Fukada - Interrupt

>> Sunday, February 19, 2012

Date of Dining: 11/23/2011
Price: ~$15-18 per person with combo and appetizer
Location: 8683 Irvine Center Dr, Irvine, CA 92618

The Quick Bit:
+ hand made udon and soba
+ nice selection of side dishes for izakaya-style dining
+ organic ingredients and brown rice substitutions are possible for healthier dining
Δ service can be inattentive
Δ possible long wait times as no reservations are taken

Fukada is one of those neighborhood hole-in-the-wall places that has outgrown the hole-in-the-wall moniker into something much larger. Situated across the 405 freeway from the prominent Irvine Spectrum, Fukada is one of Irvine's few non-chain restaurants (well I guess technically that is not true since there is Fukada2Go) and serves elevated traditional Japanese everyday food. 
Fukada does two things different from other Japanese restaurants. First, they use higher quality organic ingredients for some dishes, and second, they hand-make their udon and soba. The combination of these two factors means that the food at Fukada has a purer quality to it, which elevates the taste above other similar restaurants. 
On a trip to the restroom, it is possible to see the windowed room where all the noodles are hand-made daily on the premises. 
Growing up in OC, Fukada was one of my favorite destinations for a high quality taste of Japanese cuisine. While the food doesn't quite measure up to the same food in Japan, the bar doesn't fall too far below that mark. When I visit the OC, I still visit Fukada quite frequently as I have yet to find anything quite the same in San Diego.
I went to Fukada with one of my college classmates, who is a self-professed ram-maniac. We ordered a bit skewed off what I normally order in order to accommodate.

A staple side of many Japanese restaurants, the gyoza is usually a good representative of the other food offered at the establishment. However, using the gyoza to judge Fukada would be a mistake as the average gyoza don't compare to the rest of the high-quality food offered.
fried chicken wings
One of the signature appetizers, the fried chicken wings are a perfect bit of savory fried goodness. Sometimes doing something simple correctly goes very far and these fried wings with ponzu-dashi sauce had just the right combination of salty savory chicken to acidic umami. These were a great complement to the other dishes we had on the table.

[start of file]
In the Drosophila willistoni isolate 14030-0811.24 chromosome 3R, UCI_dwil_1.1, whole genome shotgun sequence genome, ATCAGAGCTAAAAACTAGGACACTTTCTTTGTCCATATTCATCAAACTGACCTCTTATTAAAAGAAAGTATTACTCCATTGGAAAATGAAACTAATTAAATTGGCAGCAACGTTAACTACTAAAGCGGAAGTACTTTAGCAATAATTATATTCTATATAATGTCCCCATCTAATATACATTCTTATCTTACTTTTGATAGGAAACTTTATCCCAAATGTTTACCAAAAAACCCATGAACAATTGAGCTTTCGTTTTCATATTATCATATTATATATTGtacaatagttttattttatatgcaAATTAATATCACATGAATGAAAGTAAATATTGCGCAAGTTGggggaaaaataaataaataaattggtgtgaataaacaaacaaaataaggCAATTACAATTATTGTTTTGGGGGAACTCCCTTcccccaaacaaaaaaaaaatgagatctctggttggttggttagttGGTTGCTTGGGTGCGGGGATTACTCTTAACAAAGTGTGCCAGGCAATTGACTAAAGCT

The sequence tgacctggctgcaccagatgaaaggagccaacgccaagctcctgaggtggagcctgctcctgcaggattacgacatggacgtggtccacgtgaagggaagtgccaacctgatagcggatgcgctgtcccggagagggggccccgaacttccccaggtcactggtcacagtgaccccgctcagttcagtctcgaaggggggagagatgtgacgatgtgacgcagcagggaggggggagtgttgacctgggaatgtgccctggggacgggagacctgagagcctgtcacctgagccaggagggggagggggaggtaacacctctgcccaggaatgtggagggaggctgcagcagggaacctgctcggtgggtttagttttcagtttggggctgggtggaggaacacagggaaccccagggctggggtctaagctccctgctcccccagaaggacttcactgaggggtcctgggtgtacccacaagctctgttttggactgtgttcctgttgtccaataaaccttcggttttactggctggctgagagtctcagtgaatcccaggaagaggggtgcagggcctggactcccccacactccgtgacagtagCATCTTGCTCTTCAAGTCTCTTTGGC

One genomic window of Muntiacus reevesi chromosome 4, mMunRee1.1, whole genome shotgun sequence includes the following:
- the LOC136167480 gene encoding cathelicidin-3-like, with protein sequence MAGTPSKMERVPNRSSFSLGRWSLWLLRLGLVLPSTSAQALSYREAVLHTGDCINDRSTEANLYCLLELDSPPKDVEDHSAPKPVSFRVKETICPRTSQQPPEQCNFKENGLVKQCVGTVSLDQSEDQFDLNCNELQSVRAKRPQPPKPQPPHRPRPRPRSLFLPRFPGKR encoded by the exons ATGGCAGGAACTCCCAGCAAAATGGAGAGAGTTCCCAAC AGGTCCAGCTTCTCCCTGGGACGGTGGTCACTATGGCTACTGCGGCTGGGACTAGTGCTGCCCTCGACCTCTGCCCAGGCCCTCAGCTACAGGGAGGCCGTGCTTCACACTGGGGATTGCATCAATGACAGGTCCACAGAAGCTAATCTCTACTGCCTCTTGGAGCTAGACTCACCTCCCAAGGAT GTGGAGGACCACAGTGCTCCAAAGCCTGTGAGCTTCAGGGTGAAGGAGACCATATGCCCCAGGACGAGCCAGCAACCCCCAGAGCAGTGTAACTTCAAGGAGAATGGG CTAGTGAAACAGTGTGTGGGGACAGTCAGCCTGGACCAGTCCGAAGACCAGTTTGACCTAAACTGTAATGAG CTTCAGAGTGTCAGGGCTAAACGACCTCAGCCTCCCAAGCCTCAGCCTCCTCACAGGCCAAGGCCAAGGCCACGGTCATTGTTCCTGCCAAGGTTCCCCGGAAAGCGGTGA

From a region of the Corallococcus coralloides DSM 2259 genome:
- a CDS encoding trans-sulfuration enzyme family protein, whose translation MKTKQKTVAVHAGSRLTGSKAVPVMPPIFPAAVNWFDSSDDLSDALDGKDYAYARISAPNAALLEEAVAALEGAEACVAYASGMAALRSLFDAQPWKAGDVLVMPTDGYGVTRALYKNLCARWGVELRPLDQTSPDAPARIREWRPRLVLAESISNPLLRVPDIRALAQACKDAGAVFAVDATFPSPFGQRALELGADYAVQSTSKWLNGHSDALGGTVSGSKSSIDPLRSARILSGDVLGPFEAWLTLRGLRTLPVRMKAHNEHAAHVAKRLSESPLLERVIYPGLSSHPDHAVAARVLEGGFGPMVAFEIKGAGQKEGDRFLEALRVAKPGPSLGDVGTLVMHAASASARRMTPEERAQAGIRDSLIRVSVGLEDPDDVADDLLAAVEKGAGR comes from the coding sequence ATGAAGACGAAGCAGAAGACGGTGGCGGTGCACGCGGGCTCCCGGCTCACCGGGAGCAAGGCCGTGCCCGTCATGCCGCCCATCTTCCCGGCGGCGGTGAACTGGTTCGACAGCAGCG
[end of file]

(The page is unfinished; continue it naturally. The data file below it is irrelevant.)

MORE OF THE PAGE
In addition to these appetizers, Fukada offers a selection of broiled fish; I highly recommend the broiled yellowtail collar if it is available. They also offer a high quality selection of sashimi (although it's not anywhere near the level of Kaito, it is still above many entry-level sushi places) - perhaps one of their best dishes is the sashimi salad which mixes some tataki-style grilled sashimi on a bed of organic mixed lettuce.

Fukada's claim to fame is the noodle combinations. For lunch, there is usually a special of a noodle with California roll or crunchy roll. However, there is also the combination of noodle with donburri available throughout the day.
When ordering noodles, one specifies hot (in a dashi broth) or cold (with dipping sauce) - if the hot option is selected, then a choice of tanuki (tempura batter) or sansai (mountain vegetables) is available.
hot soba sansai
As my noodle of choice is the soba, I usually swap between the cold and hot soba, but when I select the soba I always go sansai. The soba flavor is really allowed to come through with the high quality dashi stock that the noodles are served in. The mountain vegetables offer a variety of healthy flavors and textures to complement the noodles.
The ten-don is a standard donburi that contains two shrimp tempura cooked into an omelette form topped in a rice bowl. While this is a pretty standard Japanese preparation, the use of higher quality ingredients really highlights the flavors.
hot udon tanuki
spicy tuna-don
My dinner mate elected to go with udon and the spicy tuna don. While I didn't actually sample his meal, I'll work off my memory of many meals at the restaurant for the udon - I've never tasted the spicy tuna don.
The hand-made udon really makes a difference in the flavor of the noodle as the udon has a much more supple texture that creates a different mouth-feel from the mushier frozen variety. There is also just the right amount of resistance in the dough to give the correct chew experience. The draw of the tanuki ramen is the contrasting textures both in the beginning and as the bowl goes on; the tempura bits start crunchy at first and then morph into sponges full of the dashi flavor.
In addition to the noodle combos, there are some other noodle dishes available as well. Of particular note, the nabeyaki udon is impressive as it contains a variety of ingredients to build a great sampling of many flavors.

Sometimes the preparation of ingredients simply to highlight the flavors is the best way to go. Fukada is a great example of this practice. I consider the restaurant as comfort food, but unlike the extremely unhealthy kill your arteries comfort food, Fukada is comfort food at healthy levels. When anyone asks me for an everyday restaurant recommendation in Orange County, Fukada is my go to recommendation. While it's no longer really a secret place anymore and the lines can be long, the food is worth the wait.
As one of my favorite stops in OC, Fukada gets the kilobit award.


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gastro bits is a blog that juxtaposes the geeky with the foodie; it is an attempt to be educational about food, yet entertaining at the same time.
None of the reviews are meant to dissuade you from trying anything by yourself, but simply to provide information for you to make a more informed choice.
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